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Lack of investment in WASH facilities jeopardizing nutrition: Report.

ISLAMABAD: A report has specifically pointed out lack of investment in fecal waste management, combined with

the expansion of low quality toilets, as the most critical determinant of weak nutritional outcomes in

the country.

This is main theme of the report of World Bank titled "When Water Becomes a Hazard A

Diagnostic Report on The State of Water Supply, Sanitation and Poverty in Pakistan and Its

Impact on Child Stunting."

The report launched here earlier claims that this had not only sustained high levels of diarrhea,

it had also created the perfect setting for environmental enteropathy [a disease of the intestine,

especially the small intestine].

"What has not improved, and has arguably worsened considerably, is the level of bacterial

contaminants in water and in the soil levels, referring to water contamination of water in Punjab.

This contaminated water is used for drinking purposes, largely without any treatment, as well as

for food production, creating powerful oral transmission mechanisms for fecal waste to find its

way into both adults and children," the report said.

"This has created a major health hazard in Pakistan. Access to improved water has come

primarily from greater reliance on groundwater, and access to improved latrines has come from

an increase in flush toilets connected to leaching pits or septic tanks connected to open drains,"

the report added.

The report further added that combination of these two types of infrastructure could provide a

perfect recipe for the source contamination of drinking water when the distance between the point

of intake of water and the point of disposal of human waste is below recommended levels and the

groundwater aquifer is shallow.

In the presence of open drains and soak pits, the distance of the household's water source from the toilet

becomes an important factor in determining source contamination, it said. However, interestingly a total of

sixty four housing schemes were reported to be explicitly polluting the water of Rawal Dam and Sawan River,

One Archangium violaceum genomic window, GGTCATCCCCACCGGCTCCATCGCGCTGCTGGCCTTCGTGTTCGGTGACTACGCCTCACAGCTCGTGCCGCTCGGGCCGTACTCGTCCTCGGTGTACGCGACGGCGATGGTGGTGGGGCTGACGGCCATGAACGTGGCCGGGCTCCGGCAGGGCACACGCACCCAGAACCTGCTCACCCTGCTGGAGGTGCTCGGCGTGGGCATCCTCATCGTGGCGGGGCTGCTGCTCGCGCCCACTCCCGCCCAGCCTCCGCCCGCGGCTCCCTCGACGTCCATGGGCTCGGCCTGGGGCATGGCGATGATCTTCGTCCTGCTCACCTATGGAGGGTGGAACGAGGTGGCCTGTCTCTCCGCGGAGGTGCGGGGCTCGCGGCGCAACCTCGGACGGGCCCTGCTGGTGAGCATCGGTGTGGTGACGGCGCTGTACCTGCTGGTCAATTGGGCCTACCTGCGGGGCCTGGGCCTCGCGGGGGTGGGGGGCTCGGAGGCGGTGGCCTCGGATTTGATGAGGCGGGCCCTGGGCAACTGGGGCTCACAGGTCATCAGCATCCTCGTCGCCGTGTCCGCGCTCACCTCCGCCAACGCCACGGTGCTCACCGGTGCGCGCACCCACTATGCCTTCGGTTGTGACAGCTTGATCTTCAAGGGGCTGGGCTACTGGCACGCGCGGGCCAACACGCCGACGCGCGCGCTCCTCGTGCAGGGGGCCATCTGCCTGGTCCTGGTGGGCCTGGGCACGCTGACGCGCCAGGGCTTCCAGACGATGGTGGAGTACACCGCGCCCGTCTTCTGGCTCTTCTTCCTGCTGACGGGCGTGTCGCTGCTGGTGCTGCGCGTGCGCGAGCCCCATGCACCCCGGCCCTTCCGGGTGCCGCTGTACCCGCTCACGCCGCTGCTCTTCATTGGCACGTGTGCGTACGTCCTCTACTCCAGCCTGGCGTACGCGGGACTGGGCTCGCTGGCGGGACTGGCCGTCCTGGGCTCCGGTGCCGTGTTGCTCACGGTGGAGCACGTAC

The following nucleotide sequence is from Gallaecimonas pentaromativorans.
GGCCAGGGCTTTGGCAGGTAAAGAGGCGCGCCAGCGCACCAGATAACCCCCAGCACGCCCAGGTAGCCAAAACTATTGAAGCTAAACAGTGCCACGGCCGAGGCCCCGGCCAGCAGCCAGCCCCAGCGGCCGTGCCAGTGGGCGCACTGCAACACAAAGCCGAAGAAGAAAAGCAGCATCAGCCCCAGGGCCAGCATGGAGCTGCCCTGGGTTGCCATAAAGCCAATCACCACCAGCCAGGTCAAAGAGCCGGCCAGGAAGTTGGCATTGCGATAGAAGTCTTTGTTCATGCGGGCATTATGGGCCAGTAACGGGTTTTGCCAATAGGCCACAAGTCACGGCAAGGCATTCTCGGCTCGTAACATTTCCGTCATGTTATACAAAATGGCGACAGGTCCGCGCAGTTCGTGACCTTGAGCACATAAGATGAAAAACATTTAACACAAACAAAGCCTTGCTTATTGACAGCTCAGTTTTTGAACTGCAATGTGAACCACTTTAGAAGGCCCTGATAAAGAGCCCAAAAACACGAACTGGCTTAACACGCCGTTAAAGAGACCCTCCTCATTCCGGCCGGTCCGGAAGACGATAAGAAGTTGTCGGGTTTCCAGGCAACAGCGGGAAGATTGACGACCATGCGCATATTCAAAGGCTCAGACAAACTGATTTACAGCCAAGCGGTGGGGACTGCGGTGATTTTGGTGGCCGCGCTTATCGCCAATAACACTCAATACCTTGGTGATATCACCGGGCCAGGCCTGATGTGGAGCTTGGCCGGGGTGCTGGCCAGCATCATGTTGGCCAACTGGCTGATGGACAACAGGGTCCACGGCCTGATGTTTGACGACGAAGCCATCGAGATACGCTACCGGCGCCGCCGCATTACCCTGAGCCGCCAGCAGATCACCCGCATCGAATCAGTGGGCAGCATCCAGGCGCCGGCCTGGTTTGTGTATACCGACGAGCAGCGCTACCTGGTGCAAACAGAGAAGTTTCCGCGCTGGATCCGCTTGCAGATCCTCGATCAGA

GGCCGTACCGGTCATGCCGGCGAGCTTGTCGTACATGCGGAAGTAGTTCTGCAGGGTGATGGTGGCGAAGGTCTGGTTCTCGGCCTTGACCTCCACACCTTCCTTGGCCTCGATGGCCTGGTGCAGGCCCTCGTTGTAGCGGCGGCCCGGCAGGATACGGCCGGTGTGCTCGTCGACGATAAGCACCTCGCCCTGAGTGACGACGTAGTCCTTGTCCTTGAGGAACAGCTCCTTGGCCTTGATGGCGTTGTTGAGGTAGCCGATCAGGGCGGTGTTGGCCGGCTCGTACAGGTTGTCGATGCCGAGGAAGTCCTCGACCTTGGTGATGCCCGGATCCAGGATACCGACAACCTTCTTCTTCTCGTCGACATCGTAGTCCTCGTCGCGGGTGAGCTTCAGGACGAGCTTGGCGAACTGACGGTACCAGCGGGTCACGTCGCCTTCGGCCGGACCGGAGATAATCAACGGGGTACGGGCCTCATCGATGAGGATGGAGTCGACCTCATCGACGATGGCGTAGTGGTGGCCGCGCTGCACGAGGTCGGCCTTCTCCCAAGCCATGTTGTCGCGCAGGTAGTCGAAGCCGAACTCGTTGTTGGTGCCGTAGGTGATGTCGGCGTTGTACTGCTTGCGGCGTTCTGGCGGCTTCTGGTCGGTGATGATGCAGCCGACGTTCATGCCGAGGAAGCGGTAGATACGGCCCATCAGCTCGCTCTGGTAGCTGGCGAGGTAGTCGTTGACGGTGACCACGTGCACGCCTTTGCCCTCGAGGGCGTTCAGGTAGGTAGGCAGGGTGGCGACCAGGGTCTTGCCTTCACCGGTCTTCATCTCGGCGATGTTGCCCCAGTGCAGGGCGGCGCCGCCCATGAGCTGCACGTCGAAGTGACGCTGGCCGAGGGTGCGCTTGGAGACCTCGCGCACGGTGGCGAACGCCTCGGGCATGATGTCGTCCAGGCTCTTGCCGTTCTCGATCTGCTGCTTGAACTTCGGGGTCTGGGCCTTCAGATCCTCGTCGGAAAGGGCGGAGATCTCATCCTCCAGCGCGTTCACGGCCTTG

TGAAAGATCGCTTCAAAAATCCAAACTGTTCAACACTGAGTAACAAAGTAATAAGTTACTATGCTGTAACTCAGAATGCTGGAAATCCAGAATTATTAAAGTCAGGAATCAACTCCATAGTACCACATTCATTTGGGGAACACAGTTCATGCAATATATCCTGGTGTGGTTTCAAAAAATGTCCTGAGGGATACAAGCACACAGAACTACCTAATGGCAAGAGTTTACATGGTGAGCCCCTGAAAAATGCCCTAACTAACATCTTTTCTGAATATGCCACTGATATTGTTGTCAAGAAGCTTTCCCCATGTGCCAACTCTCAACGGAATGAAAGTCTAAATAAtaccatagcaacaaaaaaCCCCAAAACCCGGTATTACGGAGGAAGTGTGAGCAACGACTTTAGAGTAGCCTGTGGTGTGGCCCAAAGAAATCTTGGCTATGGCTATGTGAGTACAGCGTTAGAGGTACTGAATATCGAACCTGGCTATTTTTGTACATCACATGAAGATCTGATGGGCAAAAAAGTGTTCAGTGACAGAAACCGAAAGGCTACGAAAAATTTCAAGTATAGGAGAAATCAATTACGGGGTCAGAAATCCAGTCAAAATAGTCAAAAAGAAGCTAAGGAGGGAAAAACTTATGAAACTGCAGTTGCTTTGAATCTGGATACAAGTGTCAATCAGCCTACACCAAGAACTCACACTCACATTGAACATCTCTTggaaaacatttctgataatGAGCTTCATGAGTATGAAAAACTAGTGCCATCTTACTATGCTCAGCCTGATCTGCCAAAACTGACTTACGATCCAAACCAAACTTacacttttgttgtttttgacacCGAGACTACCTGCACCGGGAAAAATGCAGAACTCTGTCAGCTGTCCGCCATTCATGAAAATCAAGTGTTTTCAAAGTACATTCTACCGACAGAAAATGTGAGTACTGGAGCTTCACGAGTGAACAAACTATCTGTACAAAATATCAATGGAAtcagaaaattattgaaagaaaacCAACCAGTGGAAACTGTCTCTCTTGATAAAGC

leaving the former at the brink of fatal contamination and jeopardizing the Sawan River water a natural in a

pathetic way.

The official sources also revealed that the illegal housings were established without obtaining any No

Objection Certificate (NOC) from the Capital Development Authority (CDA) and environment impact

assessment report from Environment Protection Agency (EPA). To utter dismay, the housing societies

were not illegal, rather lacked suitable sewage and sanitation system.

Consequently, improper disposal of waste through different tributaries and drains was released into

Rawal Lake, said a CDA official requesting anonymity.

He said it was unbelievable to see that household, human and animal waste including corpses of

flora and fauna, plastic garbage could be seen floating in the reserviour during extreme rainfalls through

the adjoining areas.

He said not only illegal housing, rather poultry farms and industrial units were also established near

Sawan River, out of which some were set up at deserted and far off locations and were not easily

accessible.
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Article Details
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Publication:Daily the Pak Banker (Lahore, Pakistan)
Article Type:Report
Geographic Code:9PAKI
Date:Jan 17, 2019
Words:488
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